Fatal crash PC not guilty of gross misconduct

Posted On 17 Jul 2020 at 11:26 am

Picture by Daniel Moon @dmoonuk


A police officer who was driving a car which hit and killed a pedestrian in Brighton can continue to serve after being found not guilty of gross misconduct.

PC Richard Harris, 29, has instead been found guilty of simple misconduct by a Sussex Police panel following a four day hearing this week.

He was investigated by the IOPC following the crash which killed David Ormesher, 79, on August 25, 2017. The IOPC passed their findings to the CPS in August 2018.

However, in March 2019, then home secretary Sajid David said he was intending on passing a law protecting officers involved in crashes while responding to emergency calls from prosecution – and in September 2019, the CPS decided not to prosecute, a decision upheld even after Mr Ormesher’s family asked them to review the decision.

The IOPC shared their report with Sussex Police and it was agreed that there was a case to answer for gross misconduct, where the threshold for bringing disciplinary action is lower than those of criminal charges.

The hearing this week heard PC Harris was en route to a distressed woman in the water by the Palace Pier when the crash happened at 1am.

PC Richard Harris, based at John Street police station in the city, faced five allegations when he appeared at the four day hearing, which commenced on Monday at Sackville House in Lewes.

It was alleged that he breached standards of professional behaviour relating to duties and responsibilities, all relating to the manner of his driving on August 25, 2017.

It was alleged that PC Harris’s speed as he drove through Brighton was not necessary, reasonable or proportionate in the circumstances and during the blue light run, he had narrowly avoided collisions with two other vehicles.

On Thursday (July 16), having considered the evidence and heard a number of submissions and statements in PC Harris’s defence, the panel decided that three out of the five allegations were proven, amounting to misconduct and that he should receive a final written warning.

Assistant Chief Constable Jayne Dando said: “Our thoughts are with Mr Ormesher’s family and friends who have had to wait nearly three years for this matter to be resolved and I would reiterate our profound and deepest sympathies for this tragic incident.

“PC Harris was understandably extremely shocked by the incident and we accept that he was seeking to do his job and was en route to deal with an emergency.

“However, the panel has found that his actions were not in keeping with the very high standards that we set all of our officers and staff, especially in such circumstances where we expect them to adhere to the high levels of training that we provide.

“Every single day, we look to our officers and staff to make rapid decisions and perform to the very high standards that we expect and train them to carry out. Every single day, hundreds of them do so, but on this occasion events conspired to bring about this desperately tragic result.”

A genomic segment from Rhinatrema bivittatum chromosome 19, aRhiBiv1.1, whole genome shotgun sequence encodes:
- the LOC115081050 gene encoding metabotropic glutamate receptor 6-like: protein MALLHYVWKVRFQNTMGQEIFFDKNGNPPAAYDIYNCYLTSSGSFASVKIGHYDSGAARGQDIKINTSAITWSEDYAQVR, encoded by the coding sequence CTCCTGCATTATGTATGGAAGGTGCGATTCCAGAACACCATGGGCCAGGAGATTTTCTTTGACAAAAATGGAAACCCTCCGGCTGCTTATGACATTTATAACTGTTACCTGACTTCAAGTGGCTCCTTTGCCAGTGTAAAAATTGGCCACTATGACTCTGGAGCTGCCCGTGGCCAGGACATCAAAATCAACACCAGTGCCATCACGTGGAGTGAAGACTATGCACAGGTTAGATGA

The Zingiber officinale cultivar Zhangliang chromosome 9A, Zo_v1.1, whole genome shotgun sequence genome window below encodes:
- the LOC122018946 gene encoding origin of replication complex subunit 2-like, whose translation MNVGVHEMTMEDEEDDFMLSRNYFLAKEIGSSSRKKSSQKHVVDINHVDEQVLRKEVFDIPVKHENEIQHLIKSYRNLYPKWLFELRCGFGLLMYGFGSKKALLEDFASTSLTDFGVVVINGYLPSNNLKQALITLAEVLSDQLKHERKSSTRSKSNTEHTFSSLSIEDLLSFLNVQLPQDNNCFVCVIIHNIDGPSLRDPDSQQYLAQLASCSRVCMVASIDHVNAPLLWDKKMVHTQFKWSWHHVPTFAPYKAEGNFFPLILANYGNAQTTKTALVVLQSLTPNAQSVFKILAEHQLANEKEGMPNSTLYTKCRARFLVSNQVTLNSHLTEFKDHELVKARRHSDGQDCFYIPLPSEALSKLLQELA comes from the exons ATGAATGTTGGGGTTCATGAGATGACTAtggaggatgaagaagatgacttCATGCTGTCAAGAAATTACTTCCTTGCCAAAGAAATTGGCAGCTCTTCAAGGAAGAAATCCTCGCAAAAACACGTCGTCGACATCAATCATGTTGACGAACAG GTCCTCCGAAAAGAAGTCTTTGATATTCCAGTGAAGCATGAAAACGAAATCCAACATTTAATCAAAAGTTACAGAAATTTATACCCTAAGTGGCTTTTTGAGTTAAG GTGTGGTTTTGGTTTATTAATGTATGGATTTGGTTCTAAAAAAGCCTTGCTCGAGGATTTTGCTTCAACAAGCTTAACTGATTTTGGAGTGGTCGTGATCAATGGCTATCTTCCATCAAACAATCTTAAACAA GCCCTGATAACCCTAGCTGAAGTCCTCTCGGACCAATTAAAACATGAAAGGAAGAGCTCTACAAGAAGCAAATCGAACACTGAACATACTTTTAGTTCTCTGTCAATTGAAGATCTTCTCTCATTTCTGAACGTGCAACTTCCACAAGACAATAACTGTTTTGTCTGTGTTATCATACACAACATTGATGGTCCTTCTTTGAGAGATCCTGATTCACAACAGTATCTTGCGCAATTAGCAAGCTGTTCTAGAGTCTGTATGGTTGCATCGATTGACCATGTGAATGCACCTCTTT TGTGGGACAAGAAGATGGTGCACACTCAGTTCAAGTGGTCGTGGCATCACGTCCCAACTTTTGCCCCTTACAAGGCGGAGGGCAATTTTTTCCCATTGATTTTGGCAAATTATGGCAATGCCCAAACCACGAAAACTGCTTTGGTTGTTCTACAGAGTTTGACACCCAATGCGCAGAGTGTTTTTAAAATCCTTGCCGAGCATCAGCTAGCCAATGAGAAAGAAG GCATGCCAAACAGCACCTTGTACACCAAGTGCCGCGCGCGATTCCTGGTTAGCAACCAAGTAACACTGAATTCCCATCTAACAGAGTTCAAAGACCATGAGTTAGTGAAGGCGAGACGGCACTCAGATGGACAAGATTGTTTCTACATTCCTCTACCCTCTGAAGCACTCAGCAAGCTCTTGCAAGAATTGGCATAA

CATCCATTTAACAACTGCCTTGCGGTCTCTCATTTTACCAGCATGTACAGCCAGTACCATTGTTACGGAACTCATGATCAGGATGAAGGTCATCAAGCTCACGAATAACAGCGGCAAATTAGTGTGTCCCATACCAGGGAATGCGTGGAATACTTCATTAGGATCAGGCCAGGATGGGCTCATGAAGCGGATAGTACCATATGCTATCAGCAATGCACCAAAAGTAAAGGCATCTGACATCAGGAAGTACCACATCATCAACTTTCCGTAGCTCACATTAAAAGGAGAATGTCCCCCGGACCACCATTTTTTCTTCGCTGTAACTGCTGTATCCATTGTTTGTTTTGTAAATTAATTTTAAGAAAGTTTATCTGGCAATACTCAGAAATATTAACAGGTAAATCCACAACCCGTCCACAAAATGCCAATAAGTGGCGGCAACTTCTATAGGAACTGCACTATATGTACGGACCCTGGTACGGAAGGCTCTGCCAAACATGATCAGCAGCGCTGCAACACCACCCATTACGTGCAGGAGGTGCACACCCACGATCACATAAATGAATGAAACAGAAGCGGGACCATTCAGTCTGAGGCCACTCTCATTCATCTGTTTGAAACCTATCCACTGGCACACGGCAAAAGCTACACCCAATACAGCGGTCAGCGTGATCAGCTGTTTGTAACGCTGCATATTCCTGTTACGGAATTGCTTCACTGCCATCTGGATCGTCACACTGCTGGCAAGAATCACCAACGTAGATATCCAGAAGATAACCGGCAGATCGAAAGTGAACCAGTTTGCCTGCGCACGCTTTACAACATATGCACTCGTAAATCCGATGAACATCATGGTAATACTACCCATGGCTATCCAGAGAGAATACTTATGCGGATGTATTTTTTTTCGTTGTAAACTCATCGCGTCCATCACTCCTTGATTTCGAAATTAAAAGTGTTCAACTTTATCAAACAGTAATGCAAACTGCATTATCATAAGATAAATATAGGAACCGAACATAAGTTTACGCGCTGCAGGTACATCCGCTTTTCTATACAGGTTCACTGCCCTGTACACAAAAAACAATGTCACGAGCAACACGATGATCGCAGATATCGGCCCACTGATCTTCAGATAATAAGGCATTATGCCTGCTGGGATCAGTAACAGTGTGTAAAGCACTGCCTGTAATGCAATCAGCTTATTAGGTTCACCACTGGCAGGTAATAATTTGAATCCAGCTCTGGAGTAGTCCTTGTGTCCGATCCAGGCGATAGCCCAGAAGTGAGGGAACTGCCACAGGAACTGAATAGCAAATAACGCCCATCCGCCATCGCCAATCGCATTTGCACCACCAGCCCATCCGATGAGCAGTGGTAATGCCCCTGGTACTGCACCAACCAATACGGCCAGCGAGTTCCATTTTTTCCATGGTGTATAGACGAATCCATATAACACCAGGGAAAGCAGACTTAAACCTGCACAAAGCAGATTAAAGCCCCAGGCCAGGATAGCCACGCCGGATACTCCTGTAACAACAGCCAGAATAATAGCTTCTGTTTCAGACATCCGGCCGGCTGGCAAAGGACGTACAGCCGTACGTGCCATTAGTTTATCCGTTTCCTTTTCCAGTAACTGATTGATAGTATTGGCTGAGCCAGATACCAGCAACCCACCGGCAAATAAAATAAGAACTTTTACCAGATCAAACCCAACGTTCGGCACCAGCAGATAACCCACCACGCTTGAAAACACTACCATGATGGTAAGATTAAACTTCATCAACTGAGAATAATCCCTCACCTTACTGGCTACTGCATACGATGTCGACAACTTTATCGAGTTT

Matt Webb, Chairman of Sussex Police Federation, said: “Sussex Police Federation notes the findings today in the case against PC Richard Harris. Our thoughts remain with the family of David Ormesher, who sadly lost his life as a result of the tragic accident in August 2017.

“The stated outcome at this hearing means our colleague PC Harris can now finally get on with his career, having been investigated over this incident for the past three years. It’s no exaggeration to say that this ordeal has had a significant impact on him.

“Police officers have no issue with being held accountable for their actions – we are the most accountable of public services. And it is only right that following a tragic death the circumstances are fully examined.

“But how can it be just or justified to have a police officer’s life put on hold for so long? This should never have been looked at as potential Gross Misconduct – why was it treated as such? Sussex Police and the Independent Office for Police Conduct need to be asking that question today.”

Matt added: “At this hearing, PC Samantha Cooper, who was a passenger in the police car that night, said PC Harris had been treated “appallingly” throughout the criminal and subsequent disciplinary investigations and labelled his treatment “disgusting”. We fully concur.

“The Police Federation has consistently been arguing for the need for time limits on such investigations. The negative impact of this prolonged uncertainty on a police officer, their families and their colleagues cannot be underestimated.

“As a society, we must give police officers the support required when they carry out these roles, even if the worst sadly happens.

“We must pay credit to our colleague PC Harris for maintaining his professionalism and dignity throughout the extremely stressful process. We also thank his legal team for their hard work.”

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